What is Net Neutrality?
Net Neutrality is the Internet’s guiding principle: It preserves our right to communicate freely online. This is the definition of an open Internet.
Net Neutrality means an Internet that enables and protects free speech. It means that Internet service providers should provide us with open networks — and should not block or discriminate against any applications or content that ride over those networks. Just as your phone company shouldn’t decide who you can call and what you say on that call, your ISP shouldn’t be concerned with the content you view or post online.
At the end of 2014, Airtel decided to charge its subscribers extra for use of certain apps like Skype and Viber which offer free voice and messaging services; hence, competing with the voice and messaging services of telecom providers.There were protests, but Airtel stood ground, saying it would wait for Telecom Regulatory Authority of India’s (TRAI) Consultation Paper on Regulatory Framework for Over-the-top (OTT) services. The telecom companies complained that such free voice calling and messaging services by various apps through the internet are hindering their business. The paper asks certain questions regarding what should be done about the OTT service providers, whether there is a requirement of licenses or not?
Then, Mark Zuckerburg brought to India internet.org, providing the subscribers of Reliance Communications a set of websites free to use, without any charge. There was not much buzz about the same because it does not charge anything extra, rather provides access to certain websites for free. Although, it is not attacking the customer’s pocket, but it still distorts the equality of access to all the lawful websites and services available over the internet. After the commotion over Net Neutrality, many Indian brands backed out from this deal of internet.org with Facebook, namely NDTV, Times Internet group, Clear trip etc.
However, Mark Zuckerburg’s argument clearly explains that internet.org is not harming the concept of Net Neutrality in any way which is explained below in detail.
As mentioned above, Facebook’s internet.org initiative is being highly criticized without proper reasoning.
Quoting a few paragraphs from his post on Facebook:
First, I’ll share a quick story. Last year I visited Chandauli, a small village in northern India that had just been connected to the internet.
In a classroom in the village, I had the chance to talk to a group of students who were learning to use the internet. It was an incredible experience to think that right there in that room might be a student with a big idea that could change the world — and now they could actually make that happen through the internet.
The internet is one of the most powerful tools for economic and social progress. It gives people access to jobs, knowledge and opportunities. It gives voice to the voiceless in our society, and it connects people with vital resources for health and education.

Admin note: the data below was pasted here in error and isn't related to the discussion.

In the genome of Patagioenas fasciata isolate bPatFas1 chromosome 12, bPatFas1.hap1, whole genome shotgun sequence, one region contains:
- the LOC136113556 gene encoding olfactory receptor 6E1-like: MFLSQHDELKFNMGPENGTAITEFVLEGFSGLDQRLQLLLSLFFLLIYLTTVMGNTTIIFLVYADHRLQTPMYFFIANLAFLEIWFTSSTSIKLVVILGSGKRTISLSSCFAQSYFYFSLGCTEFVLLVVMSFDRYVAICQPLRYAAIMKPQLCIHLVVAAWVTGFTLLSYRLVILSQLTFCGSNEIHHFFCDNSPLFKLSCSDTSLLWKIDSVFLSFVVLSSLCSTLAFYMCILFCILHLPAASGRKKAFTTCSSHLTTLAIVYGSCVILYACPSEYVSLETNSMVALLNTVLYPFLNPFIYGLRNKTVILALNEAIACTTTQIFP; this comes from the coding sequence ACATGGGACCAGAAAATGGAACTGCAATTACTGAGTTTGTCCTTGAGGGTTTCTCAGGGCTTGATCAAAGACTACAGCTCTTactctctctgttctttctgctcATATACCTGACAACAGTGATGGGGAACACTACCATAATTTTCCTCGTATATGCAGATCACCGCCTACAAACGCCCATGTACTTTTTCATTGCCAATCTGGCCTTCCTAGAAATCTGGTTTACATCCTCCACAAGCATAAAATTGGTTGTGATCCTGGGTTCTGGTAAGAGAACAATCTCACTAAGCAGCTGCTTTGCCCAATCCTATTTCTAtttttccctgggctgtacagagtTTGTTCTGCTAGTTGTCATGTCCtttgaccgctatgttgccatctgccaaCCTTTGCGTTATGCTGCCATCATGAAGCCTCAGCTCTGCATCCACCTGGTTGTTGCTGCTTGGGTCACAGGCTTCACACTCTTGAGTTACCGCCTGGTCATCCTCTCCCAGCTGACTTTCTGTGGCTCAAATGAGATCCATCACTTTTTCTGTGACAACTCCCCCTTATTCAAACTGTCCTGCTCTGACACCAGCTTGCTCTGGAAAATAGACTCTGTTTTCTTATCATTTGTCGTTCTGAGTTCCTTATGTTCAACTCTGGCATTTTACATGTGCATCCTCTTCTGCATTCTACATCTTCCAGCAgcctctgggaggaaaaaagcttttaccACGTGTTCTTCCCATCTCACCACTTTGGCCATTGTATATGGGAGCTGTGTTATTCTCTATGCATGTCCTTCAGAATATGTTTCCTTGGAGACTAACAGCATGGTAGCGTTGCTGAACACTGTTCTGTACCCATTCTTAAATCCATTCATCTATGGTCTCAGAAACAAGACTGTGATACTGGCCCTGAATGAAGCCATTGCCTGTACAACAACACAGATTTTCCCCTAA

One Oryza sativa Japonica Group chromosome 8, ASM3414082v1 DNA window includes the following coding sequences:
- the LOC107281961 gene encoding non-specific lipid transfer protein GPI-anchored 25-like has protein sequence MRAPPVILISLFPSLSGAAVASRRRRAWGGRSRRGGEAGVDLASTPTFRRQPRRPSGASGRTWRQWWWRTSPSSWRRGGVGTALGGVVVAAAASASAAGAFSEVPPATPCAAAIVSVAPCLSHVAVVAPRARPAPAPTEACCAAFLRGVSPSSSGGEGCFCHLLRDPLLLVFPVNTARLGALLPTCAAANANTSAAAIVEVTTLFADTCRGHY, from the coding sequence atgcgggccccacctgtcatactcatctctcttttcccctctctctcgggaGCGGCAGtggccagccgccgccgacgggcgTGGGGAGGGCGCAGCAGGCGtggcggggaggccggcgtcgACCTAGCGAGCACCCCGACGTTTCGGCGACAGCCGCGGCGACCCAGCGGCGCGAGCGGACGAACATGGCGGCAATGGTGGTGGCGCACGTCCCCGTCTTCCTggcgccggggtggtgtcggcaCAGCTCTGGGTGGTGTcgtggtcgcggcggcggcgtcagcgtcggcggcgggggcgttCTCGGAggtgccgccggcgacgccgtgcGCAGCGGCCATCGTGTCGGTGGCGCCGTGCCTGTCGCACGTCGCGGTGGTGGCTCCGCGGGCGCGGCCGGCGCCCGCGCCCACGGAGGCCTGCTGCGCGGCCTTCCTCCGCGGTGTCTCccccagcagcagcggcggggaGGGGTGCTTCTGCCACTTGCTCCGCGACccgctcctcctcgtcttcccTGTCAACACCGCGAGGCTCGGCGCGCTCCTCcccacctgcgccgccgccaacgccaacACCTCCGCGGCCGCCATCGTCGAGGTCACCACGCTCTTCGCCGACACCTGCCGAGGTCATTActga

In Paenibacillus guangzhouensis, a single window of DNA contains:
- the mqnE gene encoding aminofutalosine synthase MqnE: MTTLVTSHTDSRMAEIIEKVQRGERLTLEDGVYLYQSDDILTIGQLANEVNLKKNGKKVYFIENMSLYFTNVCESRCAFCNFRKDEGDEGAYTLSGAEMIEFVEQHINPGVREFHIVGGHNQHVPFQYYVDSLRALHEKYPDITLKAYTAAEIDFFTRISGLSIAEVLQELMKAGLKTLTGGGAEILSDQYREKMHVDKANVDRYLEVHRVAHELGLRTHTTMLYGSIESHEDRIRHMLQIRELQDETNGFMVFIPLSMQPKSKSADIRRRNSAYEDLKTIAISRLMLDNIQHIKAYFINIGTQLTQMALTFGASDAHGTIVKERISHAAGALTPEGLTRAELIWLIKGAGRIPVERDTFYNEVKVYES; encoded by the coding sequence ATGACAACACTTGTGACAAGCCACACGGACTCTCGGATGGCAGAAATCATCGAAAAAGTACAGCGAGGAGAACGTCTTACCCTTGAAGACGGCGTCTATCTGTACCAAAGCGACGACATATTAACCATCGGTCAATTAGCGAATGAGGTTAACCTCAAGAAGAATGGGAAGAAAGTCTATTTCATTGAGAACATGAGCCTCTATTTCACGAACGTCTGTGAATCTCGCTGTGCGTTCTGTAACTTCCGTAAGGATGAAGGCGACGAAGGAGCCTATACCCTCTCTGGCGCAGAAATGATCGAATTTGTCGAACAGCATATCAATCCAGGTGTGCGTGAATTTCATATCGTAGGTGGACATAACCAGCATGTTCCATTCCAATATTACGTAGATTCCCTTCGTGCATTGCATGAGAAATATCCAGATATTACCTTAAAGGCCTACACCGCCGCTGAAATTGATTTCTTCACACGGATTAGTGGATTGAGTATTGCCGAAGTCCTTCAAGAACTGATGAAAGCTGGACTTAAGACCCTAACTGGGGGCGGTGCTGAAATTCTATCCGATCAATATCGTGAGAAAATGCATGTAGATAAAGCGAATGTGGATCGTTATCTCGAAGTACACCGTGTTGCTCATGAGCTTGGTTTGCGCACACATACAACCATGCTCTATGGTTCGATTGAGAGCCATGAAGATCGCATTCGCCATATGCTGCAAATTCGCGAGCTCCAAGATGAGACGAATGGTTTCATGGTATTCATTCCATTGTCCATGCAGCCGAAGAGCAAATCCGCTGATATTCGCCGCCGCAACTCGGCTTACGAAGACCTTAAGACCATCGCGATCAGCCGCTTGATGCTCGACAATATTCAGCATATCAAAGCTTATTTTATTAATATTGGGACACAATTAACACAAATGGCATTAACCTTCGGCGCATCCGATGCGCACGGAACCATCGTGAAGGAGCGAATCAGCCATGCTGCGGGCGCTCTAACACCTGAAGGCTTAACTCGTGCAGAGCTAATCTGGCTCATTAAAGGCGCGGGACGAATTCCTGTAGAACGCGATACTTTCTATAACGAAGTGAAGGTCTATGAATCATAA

I believe everyone in the world deserves access to these opportunities.
This is why we created Internet.org, our effort to connect the whole world. By partnering with mobile operators and governments in different countries, Internet.org offers free access in local languages to basic internet services in areas like jobs, health, education and messaging. Internet.org lowers the cost of accessing the internet and raises the awareness of the internet’s value. It helps include everyone in the world’s opportunities.
In India, we’ve already rolled out free basic services on the Reliance network to millions of people in Tamil Nadu, Maharashtra, Andhra Pradesh, Gujarat, Kerala and Telangana. And we just launched in Indonesia on the Indosat network today.
We’re proud of this progress. But some people have criticized the concept of zero-rating that allows Internet.org to deliver free basic internet services, saying that offering some services for free goes against the spirit of net neutrality. I strongly disagree with this.
We fully support net neutrality. We want to keep the internet open. Net neutrality ensures network operators don’t discriminate by limiting access to services you want to use. It’s an essential part of the open internet, and we are fully committed to it.
But net neutrality is not in conflict with working to get more people connected. These two principles — universal connectivity and net neutrality — can and must coexist.
To give more people access to the internet, it is useful to offer some service for free. If someone can’t afford to pay for connectivity, it is always better to have some access than none at all.
Internet.org doesn’t block or throttle any other services or create fast lanes — and it never will. We’re open for all mobile operators and we’re not stopping anyone from joining. We want as many internet providers to join so as many people as possible can be connected.
It is crucial to understand that internet.org is not attacking or distorting the basic idea of Net Neutrality, and hence shouldn’t be cornered because of other incidents happening in the industry. You can read his full note here: Mark Zuckerburg on Net Neutrality in India.
This is how your internet pack will look without Net Neutrality:
If I compare it with my current data plan which costs me INR 199/month with free and equal access to the internet, I’ll have to pay INR 464 over and above my base plan of INR 150 based on the sites I want to access. That’s ridiculous, isn’t it? Moreover, all the sites other than those I pay for especially, will be accessible at 8kbps depending on the network load and that too after talking over to the customer care to authorize their access which may take more than 2 business days.
This is how internet will look like without #Net neutrality as portrayed by The Logical Indian:
What Can We Do Now?
|Does it look like the better option?|
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